Off-pump coronary artery bypass grafting decreases risk-adjusted mortality and morbidity.

Published

Journal Article

BACKGROUND: The purpose of this study was to determine whether coronary artery bypass grafting without cardiopulmonary bypass (off-pump CABG) decreases risk-adjusted operative death and major complications after coronary artery bypass grafting in selected patients. METHODS: Using The Society of Thoracic Surgeons (STS) National Adult Cardiac Surgery Database, procedural outcomes were compared for conventional and off-pump CABG procedures from January 1, 1998, through December 31, 1999. Mortality and major complications were examined, both as unadjusted rates and after adjusting for known base line patient risk factors. RESULTS: A total of 126 experienced centers performed 118,140 total CABG procedures. The number of off-pump CABG cases was 11,717 cases (9.9% of total cases). The use of an off-pump procedure was associated with a decrease in risk-adjusted operative mortality from 2.9% with conventional CABG to 2.3% in the off-pump group (p < 0.001). The use of an off-pump procedure decreased the risk-adjusted major complication rate from 14.15% with conventional CABG to 10.62% in the off-pump group (p < 0.0001). Patients receiving off-pump procedures were less likely to die (adjusted odds ratio 0.81, 95% CI 0.70 to 0.91) and less likely to have major complications (adjusted odds ratio 0.77, 95% CI 0.72 to 0.82). CONCLUSIONS: Off-pump CABG is associated with decreased mortality and morbidity after coronary artery bypass grafting. Off-pump CABG may prove superior to conventional CABG in appropriately selected patients.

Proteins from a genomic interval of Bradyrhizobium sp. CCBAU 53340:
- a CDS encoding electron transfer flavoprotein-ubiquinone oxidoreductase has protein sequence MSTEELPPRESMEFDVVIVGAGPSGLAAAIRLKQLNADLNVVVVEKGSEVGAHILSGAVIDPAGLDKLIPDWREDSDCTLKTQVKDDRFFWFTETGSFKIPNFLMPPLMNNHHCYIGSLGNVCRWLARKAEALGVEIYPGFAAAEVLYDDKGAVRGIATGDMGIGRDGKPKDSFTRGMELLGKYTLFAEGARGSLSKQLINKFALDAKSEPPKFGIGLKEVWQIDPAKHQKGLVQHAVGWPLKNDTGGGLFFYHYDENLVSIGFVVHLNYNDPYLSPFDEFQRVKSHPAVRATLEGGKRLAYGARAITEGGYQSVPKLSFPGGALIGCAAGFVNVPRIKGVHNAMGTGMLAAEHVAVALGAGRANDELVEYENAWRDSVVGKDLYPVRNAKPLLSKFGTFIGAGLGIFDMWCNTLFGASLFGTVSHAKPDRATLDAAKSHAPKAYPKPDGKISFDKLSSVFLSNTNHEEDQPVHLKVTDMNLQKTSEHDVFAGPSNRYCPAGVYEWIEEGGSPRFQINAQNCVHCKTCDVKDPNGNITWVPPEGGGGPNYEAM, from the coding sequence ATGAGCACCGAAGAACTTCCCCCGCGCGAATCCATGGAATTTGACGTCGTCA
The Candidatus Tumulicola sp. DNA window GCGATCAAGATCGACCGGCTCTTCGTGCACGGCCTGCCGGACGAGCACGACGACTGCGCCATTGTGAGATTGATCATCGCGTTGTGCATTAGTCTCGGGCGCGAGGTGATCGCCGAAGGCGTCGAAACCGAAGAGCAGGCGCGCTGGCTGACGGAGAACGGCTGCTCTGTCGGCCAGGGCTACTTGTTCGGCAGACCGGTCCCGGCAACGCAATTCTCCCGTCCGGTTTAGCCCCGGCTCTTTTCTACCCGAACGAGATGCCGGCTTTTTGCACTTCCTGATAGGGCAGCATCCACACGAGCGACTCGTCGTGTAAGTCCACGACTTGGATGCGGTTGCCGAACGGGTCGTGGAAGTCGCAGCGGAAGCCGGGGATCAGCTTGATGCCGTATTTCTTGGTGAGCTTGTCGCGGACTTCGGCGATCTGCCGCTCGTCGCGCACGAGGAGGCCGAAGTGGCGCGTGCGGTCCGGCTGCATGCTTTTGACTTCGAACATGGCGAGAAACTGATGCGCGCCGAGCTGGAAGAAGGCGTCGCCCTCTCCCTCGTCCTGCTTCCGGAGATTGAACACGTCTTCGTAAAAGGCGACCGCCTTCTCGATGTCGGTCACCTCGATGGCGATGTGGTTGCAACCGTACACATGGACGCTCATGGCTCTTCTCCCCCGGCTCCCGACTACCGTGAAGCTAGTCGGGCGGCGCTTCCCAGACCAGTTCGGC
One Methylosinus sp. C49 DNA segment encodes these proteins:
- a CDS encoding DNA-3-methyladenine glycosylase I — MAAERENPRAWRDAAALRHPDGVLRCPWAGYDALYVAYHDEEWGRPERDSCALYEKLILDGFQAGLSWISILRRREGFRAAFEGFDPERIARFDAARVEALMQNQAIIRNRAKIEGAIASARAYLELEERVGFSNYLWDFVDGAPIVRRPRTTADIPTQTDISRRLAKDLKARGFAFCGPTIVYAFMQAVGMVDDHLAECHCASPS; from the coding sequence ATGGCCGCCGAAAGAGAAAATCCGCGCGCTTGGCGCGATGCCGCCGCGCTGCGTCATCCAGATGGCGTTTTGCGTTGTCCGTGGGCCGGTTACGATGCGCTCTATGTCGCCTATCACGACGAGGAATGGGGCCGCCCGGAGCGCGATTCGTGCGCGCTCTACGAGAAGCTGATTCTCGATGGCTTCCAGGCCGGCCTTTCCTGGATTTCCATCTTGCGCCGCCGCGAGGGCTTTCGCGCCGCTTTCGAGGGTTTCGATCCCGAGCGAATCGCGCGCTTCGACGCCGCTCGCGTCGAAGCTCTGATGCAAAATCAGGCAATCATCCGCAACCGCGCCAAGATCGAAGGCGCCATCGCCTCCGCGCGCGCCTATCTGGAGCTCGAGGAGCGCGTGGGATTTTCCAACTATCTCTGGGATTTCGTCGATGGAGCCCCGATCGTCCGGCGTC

Full Text

Duke Authors

Cited Authors

  • Cleveland, JC; Shroyer, AL; Chen, AY; Peterson, E; Grover, FL

Published Date

  • October 1, 2001

Published In

Volume / Issue

  • 72 / 4

Start / End Page

  • 1282 - 1288

PubMed ID

  • 11603449

Pubmed Central ID

  • 11603449

Electronic International Standard Serial Number (EISSN)

  • 1552-6259

International Standard Serial Number (ISSN)

  • 0003-4975

Digital Object Identifier (DOI)

  • 10.1016/s0003-4975(01)03006-5

Language

  • eng